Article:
XIII. Peace is pursuing the ideals that inspire you, even when your efforts don’t seem to be succeeding.

Peace is acknowledging your limitations and reaching beyond them when you can.

Peace is accepting your limitations and living within them.

Peace is believing in yourself and in you worth as a person regardless of what others think or say about you.

Peace is when you have to slow down but refuse to stop.

Peace is having something to do and doing it with all you’ve got.

Peace is having nothing to do but enjoying it.

Peace is when you can enjoy what you can do without regretting what you cannot do.

Peace is doing well what you would rather not do but have to.

Peace is when you are not afraid to say no when you would rather say yes.

Peace is doing something right when everything is going wrong.

Peace is clearing the tears from your eyes by wiping the tears from the eyes of another.

Peace is when you are in conflict and find a friend.

Peace is shaking hands with someone you would rather sock.

Peace is giving generously when you would rather be taking and receiving graciously when you would rather be giving.

In a nutshell again: peace is not having the whole pie; it is being content with the piece you have.

Monday, 09 October 2006 00:00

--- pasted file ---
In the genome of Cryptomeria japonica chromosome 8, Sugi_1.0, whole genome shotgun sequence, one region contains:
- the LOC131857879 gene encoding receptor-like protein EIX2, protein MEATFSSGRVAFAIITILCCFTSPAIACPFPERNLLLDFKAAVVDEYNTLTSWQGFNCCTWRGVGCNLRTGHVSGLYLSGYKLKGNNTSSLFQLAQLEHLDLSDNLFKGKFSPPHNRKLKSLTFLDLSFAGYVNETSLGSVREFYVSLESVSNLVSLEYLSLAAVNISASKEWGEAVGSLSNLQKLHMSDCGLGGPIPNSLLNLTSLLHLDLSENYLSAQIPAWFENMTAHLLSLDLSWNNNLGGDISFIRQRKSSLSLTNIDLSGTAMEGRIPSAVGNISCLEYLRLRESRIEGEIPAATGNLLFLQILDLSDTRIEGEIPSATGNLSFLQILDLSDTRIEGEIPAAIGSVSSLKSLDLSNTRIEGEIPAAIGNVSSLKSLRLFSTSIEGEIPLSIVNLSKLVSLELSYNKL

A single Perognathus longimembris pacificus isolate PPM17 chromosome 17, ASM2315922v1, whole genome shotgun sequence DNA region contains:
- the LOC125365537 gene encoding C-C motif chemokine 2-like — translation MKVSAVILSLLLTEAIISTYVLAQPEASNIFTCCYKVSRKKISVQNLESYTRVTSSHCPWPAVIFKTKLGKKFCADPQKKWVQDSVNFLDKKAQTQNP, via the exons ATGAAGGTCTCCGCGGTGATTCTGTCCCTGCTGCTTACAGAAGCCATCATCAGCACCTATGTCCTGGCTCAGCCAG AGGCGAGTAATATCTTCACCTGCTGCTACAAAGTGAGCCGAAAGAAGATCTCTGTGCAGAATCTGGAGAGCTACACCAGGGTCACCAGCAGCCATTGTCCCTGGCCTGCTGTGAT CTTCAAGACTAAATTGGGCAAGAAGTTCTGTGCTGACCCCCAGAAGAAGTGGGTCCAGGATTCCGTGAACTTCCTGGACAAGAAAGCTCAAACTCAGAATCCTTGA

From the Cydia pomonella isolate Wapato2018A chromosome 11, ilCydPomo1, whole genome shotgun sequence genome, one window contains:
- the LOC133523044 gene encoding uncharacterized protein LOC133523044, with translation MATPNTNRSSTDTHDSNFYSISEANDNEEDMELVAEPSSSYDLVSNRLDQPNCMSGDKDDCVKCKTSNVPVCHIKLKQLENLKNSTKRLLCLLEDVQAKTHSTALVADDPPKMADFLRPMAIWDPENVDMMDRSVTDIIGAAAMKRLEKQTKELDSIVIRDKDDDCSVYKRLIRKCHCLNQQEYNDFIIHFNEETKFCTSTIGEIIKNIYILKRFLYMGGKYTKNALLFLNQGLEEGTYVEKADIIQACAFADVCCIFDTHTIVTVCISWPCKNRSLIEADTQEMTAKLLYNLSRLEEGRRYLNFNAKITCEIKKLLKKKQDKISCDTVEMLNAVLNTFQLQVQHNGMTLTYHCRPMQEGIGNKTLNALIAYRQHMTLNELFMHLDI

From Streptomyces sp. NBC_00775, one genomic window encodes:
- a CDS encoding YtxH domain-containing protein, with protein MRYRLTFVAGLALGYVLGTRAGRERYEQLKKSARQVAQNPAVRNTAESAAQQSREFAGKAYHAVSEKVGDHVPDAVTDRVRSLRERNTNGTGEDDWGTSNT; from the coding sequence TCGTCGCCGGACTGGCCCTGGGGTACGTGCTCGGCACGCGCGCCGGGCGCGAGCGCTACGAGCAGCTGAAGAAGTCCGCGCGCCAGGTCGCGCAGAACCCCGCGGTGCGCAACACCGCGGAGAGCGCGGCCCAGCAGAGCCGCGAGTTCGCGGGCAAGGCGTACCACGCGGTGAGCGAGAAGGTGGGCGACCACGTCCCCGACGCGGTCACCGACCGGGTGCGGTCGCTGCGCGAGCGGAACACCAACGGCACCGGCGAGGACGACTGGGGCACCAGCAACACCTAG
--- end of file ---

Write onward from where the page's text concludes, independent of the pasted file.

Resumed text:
Confucius meets Euclid

Some say, that without a Xu Guangqi, there would be no Matteo Ricci. What follows is the script and video of part 2 of a DVD produced conjointly by Kuangchi Program Studios and Jiangsu TV. The present excerpt deals with an important episode in the spiritual history of China: the encounter between the Confucean Minister Xu Guangqi and the Jesuit missionary Matteo Ricci...To purchase the full version of the DVD  《Paul Xu Guangqi, China's man for all seasons》 contact This email address is being protected from spambots. You need JavaScript enabled to view it. or visit the Kuangchi Program Service of Taipei. Also available are educational documentaries on Matteo Ricci, Fr. Adam Schall vo Bell and Fr. Francis Xavier.

It is a clear morning in Macerata—a small hillside town in Eastern Italy.

In Europe, one sees many villages like this, ancient and peaceful.

Being in Macerata seems like living in another age.

An exhibition is taking place in one of the oldest buildings of the village. The topic is The History of Discovery and Science in the 15th and 16th Centuries.

On this world map, dated 1508, the outlines of the eastern world are still quite vague. 500 years ago, the maker of this map referred to the far-off and mysterious land of China as “Cathay.”